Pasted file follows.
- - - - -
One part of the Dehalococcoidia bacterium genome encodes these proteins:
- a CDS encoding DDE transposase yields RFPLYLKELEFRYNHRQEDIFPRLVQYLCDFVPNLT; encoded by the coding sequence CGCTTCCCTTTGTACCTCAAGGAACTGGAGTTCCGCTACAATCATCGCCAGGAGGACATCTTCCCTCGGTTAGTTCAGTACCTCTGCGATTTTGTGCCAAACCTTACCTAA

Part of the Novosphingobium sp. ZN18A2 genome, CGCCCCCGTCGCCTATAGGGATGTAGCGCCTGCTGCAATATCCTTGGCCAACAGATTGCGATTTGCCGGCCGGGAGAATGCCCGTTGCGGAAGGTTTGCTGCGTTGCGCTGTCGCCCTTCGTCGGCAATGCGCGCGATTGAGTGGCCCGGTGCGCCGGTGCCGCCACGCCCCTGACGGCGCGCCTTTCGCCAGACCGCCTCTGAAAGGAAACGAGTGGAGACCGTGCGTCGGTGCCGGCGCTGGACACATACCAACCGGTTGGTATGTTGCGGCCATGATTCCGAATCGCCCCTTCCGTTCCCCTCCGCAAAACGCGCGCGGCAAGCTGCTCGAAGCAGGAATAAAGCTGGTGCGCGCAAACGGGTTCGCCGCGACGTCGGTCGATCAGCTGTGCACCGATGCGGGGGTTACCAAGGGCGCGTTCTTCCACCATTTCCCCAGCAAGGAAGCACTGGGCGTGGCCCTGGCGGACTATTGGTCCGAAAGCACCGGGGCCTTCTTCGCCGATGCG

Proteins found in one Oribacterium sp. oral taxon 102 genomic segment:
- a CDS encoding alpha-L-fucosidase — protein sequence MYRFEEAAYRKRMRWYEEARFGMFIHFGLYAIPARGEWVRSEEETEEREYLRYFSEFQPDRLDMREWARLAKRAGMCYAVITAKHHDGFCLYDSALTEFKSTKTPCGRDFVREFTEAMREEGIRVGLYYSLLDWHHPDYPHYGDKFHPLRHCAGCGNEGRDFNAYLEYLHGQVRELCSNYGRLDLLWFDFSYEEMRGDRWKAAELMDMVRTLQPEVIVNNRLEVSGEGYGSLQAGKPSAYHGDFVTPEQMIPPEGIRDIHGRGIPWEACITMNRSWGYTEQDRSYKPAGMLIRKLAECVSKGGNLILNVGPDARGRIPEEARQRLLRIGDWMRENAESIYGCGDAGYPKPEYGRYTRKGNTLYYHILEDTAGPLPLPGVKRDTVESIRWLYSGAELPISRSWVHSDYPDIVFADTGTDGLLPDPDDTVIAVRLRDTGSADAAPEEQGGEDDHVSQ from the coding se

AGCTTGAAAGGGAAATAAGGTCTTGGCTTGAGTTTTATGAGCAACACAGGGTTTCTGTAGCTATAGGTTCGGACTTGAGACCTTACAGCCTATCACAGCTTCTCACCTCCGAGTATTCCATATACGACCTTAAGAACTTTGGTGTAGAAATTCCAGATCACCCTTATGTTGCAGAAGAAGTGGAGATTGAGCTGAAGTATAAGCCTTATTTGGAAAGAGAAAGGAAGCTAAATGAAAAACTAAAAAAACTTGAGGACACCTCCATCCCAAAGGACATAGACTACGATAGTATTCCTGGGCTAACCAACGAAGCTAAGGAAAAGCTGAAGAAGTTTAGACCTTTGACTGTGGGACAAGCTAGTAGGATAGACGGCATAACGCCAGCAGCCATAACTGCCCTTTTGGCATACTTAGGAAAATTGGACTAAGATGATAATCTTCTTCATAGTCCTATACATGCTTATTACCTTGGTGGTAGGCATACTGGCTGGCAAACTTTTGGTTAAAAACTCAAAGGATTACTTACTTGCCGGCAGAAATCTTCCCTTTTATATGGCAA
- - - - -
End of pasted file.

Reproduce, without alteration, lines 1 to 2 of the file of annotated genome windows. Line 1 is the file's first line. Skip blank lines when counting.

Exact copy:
One part of the Dehalococcoidia bacterium genome encodes these proteins:
- a CDS encoding DDE transposase yields RFPLYLKELEFRYNHRQEDIFPRLVQYLCDFVPNLT; encoded by the coding sequence CGCTTCCCTTTGTACCTCAAGGAACTGGAGTTCCGCTACAATCATCGCCAGGAGGACATCTTCCCTCGGTTAGTTCAGTACCTCTGCGATTTTGTGCCAAACCTTACCTAA